As research for my novel (what a good excuse that is), I’ve begun watching the fashion-industry reality shows on Bravo. I’m sporadically following “Project Runway”, since I haven’t warmed up to this year’s contestants, but my real addiction is the ultimate bitch-fest “Make Me a Supermodel“. I could do without the manufactured interpersonal drama, especially this week when they all ganged up on Katy because she was eating carbs. Honestly, I’m just interested in the clothes. (I was pulling for Holly a couple of weeks ago because her Christian principles made her uncomfortable doing a soft-core photo shoot, but since then, she’s been just as catty as everyone else.)
For maximum cognitive dissonance, I’m currently reading Gregory Boyd’s Repenting of Religion: Turning from Judgment to the Love of God. Boyd argues that Christians should be characterized by nonjudgmental love, rather than by willingness to make moral pronouncements. Only an omniscient God can truly understand all the factors that go into another’s virtuous or sinful behavior, and only God can pass judgment unbiased by ego-defenses. Since the Fall, we compulsively divide people into “good” and “evil”, but these judgments are always in reference to our own psychological needs, not the truth. We set ourselves up at the center of creation, where only God belongs.
Boyd recognizes that there is a need to hold sinners accountable, for their own good and that of the community. However, he says that the church should not be in the business of listing categories of sinners who are excluded from fellowship (he singles out Christians’ mistreatment of homosexuals here). Instead, accountability should occur within loving personal relationships, such as a small group within a church, where the message and remedy can be tailored to the individual’s needs.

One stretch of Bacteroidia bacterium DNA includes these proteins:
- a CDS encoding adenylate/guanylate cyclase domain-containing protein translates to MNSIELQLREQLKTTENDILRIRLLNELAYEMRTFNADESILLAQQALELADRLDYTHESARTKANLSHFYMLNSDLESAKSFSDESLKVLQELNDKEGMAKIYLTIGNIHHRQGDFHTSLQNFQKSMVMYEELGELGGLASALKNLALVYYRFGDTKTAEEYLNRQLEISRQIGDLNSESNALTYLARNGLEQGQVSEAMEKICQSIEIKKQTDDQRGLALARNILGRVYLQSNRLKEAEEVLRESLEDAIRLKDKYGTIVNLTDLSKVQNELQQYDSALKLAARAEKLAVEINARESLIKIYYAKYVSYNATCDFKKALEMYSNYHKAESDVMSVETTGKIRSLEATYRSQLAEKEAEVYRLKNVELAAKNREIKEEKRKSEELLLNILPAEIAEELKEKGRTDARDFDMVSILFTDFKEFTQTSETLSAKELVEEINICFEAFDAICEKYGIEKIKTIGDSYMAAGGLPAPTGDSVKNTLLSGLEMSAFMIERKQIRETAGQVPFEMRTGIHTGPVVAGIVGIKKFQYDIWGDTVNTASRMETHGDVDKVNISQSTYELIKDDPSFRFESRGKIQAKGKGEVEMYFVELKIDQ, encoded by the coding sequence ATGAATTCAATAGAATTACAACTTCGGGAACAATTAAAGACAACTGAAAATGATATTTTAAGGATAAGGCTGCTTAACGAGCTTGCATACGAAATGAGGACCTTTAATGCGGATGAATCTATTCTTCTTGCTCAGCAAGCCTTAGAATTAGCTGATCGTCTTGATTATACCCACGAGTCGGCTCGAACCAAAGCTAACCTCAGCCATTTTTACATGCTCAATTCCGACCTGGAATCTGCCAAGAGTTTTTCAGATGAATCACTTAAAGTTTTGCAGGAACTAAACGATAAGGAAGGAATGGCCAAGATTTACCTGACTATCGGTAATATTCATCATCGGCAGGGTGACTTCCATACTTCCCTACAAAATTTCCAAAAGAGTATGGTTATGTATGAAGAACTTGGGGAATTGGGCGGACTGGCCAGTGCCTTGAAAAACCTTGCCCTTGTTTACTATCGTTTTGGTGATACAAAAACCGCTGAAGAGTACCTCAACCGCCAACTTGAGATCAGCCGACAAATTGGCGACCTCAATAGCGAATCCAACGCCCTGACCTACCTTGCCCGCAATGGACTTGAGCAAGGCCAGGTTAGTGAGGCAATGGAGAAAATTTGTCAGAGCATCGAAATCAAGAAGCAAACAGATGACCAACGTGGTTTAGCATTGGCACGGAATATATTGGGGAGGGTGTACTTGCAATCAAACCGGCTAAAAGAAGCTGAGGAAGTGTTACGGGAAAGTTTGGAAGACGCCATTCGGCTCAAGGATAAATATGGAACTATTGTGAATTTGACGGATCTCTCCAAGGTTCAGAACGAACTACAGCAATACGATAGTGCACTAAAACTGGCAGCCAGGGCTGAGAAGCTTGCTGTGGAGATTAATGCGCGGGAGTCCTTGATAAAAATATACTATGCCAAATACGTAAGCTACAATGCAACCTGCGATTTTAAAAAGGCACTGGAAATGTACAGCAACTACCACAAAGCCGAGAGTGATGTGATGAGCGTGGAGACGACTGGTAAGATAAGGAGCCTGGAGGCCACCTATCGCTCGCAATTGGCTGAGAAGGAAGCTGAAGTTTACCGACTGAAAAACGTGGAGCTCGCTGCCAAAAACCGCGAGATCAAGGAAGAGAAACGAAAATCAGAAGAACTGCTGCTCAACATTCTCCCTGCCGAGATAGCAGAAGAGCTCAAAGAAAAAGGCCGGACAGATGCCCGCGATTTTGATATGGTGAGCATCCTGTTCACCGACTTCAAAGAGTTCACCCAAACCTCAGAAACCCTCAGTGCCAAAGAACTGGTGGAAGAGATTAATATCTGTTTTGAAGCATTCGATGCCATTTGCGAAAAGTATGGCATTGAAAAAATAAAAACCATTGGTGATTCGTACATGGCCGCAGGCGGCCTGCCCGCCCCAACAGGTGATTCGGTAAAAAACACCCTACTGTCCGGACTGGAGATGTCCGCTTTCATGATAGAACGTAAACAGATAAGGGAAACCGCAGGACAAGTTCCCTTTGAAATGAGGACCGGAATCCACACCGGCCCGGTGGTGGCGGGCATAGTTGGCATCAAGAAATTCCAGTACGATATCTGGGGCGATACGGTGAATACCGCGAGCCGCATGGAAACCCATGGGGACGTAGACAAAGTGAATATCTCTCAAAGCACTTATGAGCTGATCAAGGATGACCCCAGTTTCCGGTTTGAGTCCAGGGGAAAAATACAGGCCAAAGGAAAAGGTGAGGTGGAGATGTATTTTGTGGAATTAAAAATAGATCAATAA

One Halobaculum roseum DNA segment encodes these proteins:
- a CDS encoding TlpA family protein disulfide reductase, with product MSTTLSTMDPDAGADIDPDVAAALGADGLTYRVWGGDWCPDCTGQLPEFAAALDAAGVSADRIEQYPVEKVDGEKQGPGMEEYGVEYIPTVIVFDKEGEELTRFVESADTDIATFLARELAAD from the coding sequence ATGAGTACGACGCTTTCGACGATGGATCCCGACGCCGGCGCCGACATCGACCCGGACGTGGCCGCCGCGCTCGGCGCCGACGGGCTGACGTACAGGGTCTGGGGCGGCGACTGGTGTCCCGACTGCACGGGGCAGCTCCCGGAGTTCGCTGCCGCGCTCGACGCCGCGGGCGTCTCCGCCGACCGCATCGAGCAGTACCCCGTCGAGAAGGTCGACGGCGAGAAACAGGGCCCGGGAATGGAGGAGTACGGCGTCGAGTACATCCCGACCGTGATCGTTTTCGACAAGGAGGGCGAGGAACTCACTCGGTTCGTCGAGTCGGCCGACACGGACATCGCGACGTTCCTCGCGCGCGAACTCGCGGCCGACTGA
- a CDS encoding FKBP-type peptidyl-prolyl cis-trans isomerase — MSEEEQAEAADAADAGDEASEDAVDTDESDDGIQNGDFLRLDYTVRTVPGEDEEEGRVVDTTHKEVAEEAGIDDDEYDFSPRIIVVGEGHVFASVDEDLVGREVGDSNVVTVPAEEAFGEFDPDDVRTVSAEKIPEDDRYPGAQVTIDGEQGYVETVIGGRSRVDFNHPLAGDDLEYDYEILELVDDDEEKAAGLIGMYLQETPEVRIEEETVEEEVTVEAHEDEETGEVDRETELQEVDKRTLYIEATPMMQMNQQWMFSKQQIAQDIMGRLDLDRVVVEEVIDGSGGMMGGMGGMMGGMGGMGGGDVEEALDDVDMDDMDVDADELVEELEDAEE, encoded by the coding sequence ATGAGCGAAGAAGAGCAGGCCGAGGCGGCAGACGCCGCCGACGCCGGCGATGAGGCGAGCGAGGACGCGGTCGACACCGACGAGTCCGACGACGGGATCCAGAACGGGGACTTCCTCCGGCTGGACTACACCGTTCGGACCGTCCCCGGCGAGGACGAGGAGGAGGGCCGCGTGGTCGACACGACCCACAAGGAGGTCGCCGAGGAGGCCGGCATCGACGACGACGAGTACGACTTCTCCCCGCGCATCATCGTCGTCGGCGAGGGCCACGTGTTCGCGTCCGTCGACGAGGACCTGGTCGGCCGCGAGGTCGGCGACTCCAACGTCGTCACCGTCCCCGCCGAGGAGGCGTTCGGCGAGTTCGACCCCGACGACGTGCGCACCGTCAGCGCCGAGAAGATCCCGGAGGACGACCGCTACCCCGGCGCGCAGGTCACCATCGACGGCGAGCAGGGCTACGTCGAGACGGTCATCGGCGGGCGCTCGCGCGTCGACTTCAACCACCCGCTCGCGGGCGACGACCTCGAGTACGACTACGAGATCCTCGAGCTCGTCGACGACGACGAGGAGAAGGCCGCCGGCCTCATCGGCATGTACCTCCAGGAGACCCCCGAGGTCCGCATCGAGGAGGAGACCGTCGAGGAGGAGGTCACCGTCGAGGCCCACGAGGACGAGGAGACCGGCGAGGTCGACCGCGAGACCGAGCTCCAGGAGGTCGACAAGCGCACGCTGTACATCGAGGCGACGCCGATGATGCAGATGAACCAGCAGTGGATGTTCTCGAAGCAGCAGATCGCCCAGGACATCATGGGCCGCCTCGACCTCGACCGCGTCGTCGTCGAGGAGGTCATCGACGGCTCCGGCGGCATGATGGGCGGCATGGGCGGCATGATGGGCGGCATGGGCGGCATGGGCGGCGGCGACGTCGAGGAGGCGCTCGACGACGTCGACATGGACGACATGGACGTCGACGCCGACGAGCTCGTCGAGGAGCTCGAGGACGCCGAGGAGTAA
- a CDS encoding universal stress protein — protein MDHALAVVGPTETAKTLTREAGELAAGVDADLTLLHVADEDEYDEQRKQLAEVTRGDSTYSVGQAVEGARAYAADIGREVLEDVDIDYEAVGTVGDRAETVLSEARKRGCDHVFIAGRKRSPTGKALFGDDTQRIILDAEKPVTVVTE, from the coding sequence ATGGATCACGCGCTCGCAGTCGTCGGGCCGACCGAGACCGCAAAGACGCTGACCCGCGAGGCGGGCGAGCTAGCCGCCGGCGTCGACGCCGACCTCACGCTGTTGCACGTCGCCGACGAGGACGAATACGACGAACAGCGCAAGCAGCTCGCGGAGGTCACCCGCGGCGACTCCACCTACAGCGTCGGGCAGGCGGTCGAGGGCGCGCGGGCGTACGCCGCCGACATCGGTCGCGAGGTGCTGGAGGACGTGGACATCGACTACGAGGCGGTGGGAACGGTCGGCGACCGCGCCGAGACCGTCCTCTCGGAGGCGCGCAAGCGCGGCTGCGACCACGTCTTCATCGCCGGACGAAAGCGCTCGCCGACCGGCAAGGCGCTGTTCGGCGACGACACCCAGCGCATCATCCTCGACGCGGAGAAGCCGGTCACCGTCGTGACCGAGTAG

So what does this have to do with Katy and Holly? “Supermodel” may be an extreme example, but the everyday business of life is all about judging. We choose one book over another, one type of car, one career, one job applicant, one church. And when we put our own creations out there, be they sermons or shoes, we know that someone else will be approving, rejecting, or misunderstanding the value of what we do. How do you function, how do you stay motivated to strive for excellence, unless you judge? But how do you love yourself and others unless you suspend judgment?
It’s awful that Katy’s housemates make fun of her for snacking. On the other hand, leaving aside the unrealistic weight standards of today’s fashion industry, if she wants to be beautiful, she needs to stay in shape. “Fine,” a serious spiritually minded person might say, “this just proves that the fashion industry is stupid and evil.” Well, let me tell you, the poetry world is no less competitive, it’s just that the stakes are so low that the whole thing seems kind of cute, unless you’re a poet. Should I stop writing poetry because in order to improve, I must evaluate my own work harshly and compare it to the greats?
I like Boyd’s preference for interpersonal, individualized accountability. As he observes, moral abstractions distance us from one another, subverting the primary command to love. However, the church also has a social role, which is complicated in a fallen world. Must accountability be confined to the private, individual level so that we can live wholly in grace? Where is the dimension of social justice? As an institution in the world, the church cannot be neutral between good and evil. That would be like hoarding grace for ourselves, preserving the nonjudgmental purity of our interactions within the church at the expense of speaking up for those outside.
Moreover, because sin still exists, we need to have some categories of “sin” and “not-sin” or else accountability has nowhere to begin. This is where Boyd’s approach to homosexuality, though an improvement over the evangelical mainstream, still falls short.
It’s magnanimous of him to say that we should extend fellowship without discrimination to gays and transvestites along with obese people, greedy people, racists, prostitutes and murderers. (Just as an aside, why are “prostitutes” always named as the sinners in that transaction rather than the pimps and johns who enslave them?) But if he’d added blacks to that list, we’d all be offended, even though it’s equally true that churches should avoid racial discrimination.
There’s a crucial difference between flaws that we graciously overlook and neutral characteristics. The former, we separate out from the person in order to maintain our relationship with him. The latter is part of who he is. In practice, a solitary gay person may not notice the difference, but it’ll soon become clear that his spouse and adopted children aren’t accepted on equal terms as the other men’s wives and families. Being gay is not something you only do in private. (Then again, in this great land of reality television, what is?)
That’s why I’m rooting for Ronnie.